Freshmen Orientation

“Freshies” J.W. Bayne & H.F. Critchley, October 1926

"Freshies," 1926

Welcome events for first year students have changed a lot over the past 110 years at the University of Alberta. Today, the Week of Welcome for new students features concerts and pancake breakfasts. When the university first opened student orientation included the expected campus tours and course registration,as well as a freshmen initiation that could last for weeks. Initiation of first year students, or “freshies” and “freshettes” as they were called, by upper class students started as soon as the university had upper class students. In The Gateway’s inaugural issue on November 21, 1910, there was talk of a successful initiation of first years. [1] The second year students, or “sophs,” short for “sophomores,” were responsible for initiation for the following two decades.

Initiation was intended to welcome new students and mark a delineation between high school days and university life. While critics felt that initiation was perhaps too “American,” it was permitted while other seemingly American imports, like fraternities, initially were not. [2]

Initiation was largely divided by gender, with the Wauneita Society taking charge of most of the initiation for the freshettes. [3] Wauneita initiation was largely secret and few remnants of it survive in the University Archives. [4]

Freshmen initiation was, on the other hand, a bit of a spectacle. From special Freshie outfits and accessories to the Freshie Parade down Jasper Avenue and articles in The Gateway, initiation was a public event. It was sometimes in good spirits, sometimes dangerous and humiliating. Participation was enforced through a system of student courts. Some students defended it long after they graduated, while The History of The University of Alberta: 1908–1958 calls its eventual end, “the abolition of the time-honored, or rather dishonored, practice of freshman initiation.” [5]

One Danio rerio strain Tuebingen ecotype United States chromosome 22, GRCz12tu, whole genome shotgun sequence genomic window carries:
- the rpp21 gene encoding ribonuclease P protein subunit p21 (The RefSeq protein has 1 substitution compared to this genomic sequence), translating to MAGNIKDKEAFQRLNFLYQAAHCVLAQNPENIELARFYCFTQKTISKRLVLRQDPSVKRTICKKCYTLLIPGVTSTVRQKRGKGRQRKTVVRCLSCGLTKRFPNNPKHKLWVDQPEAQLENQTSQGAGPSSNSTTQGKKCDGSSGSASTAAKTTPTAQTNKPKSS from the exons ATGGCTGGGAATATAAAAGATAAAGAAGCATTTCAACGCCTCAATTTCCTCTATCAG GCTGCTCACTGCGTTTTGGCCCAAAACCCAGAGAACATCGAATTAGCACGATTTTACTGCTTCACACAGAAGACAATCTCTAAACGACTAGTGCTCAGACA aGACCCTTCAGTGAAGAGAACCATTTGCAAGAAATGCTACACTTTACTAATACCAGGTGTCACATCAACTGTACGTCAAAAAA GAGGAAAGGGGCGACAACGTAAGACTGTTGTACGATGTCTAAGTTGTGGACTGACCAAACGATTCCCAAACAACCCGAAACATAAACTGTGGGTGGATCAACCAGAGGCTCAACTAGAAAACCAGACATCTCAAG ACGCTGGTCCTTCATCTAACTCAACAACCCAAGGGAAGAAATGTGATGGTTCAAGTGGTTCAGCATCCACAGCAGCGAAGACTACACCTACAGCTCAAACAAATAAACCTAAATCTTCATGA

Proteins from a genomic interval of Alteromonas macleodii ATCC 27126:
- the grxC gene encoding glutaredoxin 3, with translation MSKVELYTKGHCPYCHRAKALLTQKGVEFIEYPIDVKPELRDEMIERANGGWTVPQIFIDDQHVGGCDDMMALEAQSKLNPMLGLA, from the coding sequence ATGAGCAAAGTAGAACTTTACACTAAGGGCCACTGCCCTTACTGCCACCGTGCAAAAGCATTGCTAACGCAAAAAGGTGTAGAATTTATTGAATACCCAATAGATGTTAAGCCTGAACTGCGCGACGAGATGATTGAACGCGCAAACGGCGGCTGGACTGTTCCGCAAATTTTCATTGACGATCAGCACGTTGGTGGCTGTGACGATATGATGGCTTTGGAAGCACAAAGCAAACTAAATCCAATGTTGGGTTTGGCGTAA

Support for initiation by the administration and regulations around initiation ebbed and flowed over the years until it was brought to a somewhat abrupt halt in 1933 when a student’s father sued the university over the damages initiation had done to his son. After that, initiation ceremonies became formalized as Freshmen Introduction Week and any remnants of the initiation of the early years slowly faded away.


[1] The Gateway, vol. 1, no. 1, November 21, 1910, p. 9.

[2] Macdonald, John. The History of The University of Alberta: 1908-1958. University of Alberta, 1958, p. 38.

[3] "The Wauneita Society," Web exhibit by the University of Alberta Archives, 2015.

[4] "Freshettes Formally Freed from Fetters," The Gateway, vol. 12, no. 2, October 20, 1921, p.7.

[5] Macdonald, John. The History of The University of Alberta: 1908-1958. University of Alberta, 1958, p. 38.